Summer break is just around the corner and for many West Chester University students it will be time to begin summer internships, many of them unpaid.In a story released by the New York Times, this increasing practice’s legality is being called into question for a number of reasons, most notably that it potentially violates minimum wage laws. So before young people clock in on that first hot summer day without pay, they should consider the following legal tenets of unpaid internships.
First, the training should be for the benefit of the trainee and be conducted in a manner germane to that of a vocational school. Also, the employer should derive no immediate advantage from the activities of the trainee, and the trainee should not displace any existing employee. Finally, both the trainee and the employer understand that trainees are not entitled to a job upon completion of the training.
If any of these precedents are violated, than the employer is legally bound to pay the intern for his/her time. A number of these cases have popped up recently all around the country.
The Labor Department says it is scrutinizing companies that fail to pay interns properly for their time in these circumstances and expanding efforts to educate employers, colleges and students on the law concerning internships.
The number of unpaid internships posted on Stanford University of California’s job board has tripled in the past two years, and is a microcosm of what’s happening nation-wide. The National Association of Colleges and Employers found that 83 percent of graduating students had held internships, and experts estimate that between one-fourth and one-half of those internships were unpaid.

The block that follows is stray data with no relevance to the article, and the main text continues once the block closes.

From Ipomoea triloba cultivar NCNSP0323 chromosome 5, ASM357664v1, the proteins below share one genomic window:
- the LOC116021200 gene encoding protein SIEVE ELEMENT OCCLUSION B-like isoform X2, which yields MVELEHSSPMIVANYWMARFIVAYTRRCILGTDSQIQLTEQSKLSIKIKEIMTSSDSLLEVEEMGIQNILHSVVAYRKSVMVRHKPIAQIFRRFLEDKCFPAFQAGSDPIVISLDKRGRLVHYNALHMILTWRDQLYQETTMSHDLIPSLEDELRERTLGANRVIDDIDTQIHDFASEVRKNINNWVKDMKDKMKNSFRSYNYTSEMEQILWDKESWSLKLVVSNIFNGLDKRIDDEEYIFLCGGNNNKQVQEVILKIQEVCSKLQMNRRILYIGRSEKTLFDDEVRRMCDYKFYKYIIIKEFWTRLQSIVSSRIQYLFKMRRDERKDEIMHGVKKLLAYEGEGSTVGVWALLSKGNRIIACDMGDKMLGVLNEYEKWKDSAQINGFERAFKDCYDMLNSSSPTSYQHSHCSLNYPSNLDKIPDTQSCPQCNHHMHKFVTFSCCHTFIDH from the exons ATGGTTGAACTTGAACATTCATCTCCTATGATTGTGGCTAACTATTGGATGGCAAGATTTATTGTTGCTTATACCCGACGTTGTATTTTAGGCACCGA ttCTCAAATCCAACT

Recently, investigations have revealed that students really were displacing workers in the employer’s effort to cut costs during the recession. Also, many students have reported that they held internships that involved tedious work that contributed nothing to their understanding of the field they planned to enter. Regulators say that internships will understandably involve some unskilled work, but when the jobs are mostly drudgery, it is clearly illegal not to pay the interns.
One case involved a student who brought a sexual harassment complaint that was dismissed because she was not an employee, and thus was not protected by employment discrimination laws.
Another issue surrounding unpaid internships is that they are often implausible for students who come from blue collar families. Many less affluent students cannot afford to spend an entire summer working for no pay. Thus, if they cannot find the rare paid internship, then they fall behind wealthier classmates upon entering the job market.
Steven Greenhouse of the New York Times says, “While many colleges are accepting more moderate-and low-income students to increase economic mobility.the growth in unpaid internships undercuts that effort by favoring well-to-do and well-connected students, speeding their climb up the career ladder.”
For young people hoping to break into the workforce after graduation, unpaid internships have become a necessary evil in this country. Many employers require applicants to have experience in order to even be considered for a job, and with the recession still in this country’s rearview mirror the competition is cutthroat.
This is understandable, but there is a fine line between providing experience without pay and abusing the rights of inexperienced youngsters who are putting in the effort to get ahead.
Joshua Vaughan is a student attending West Chester University.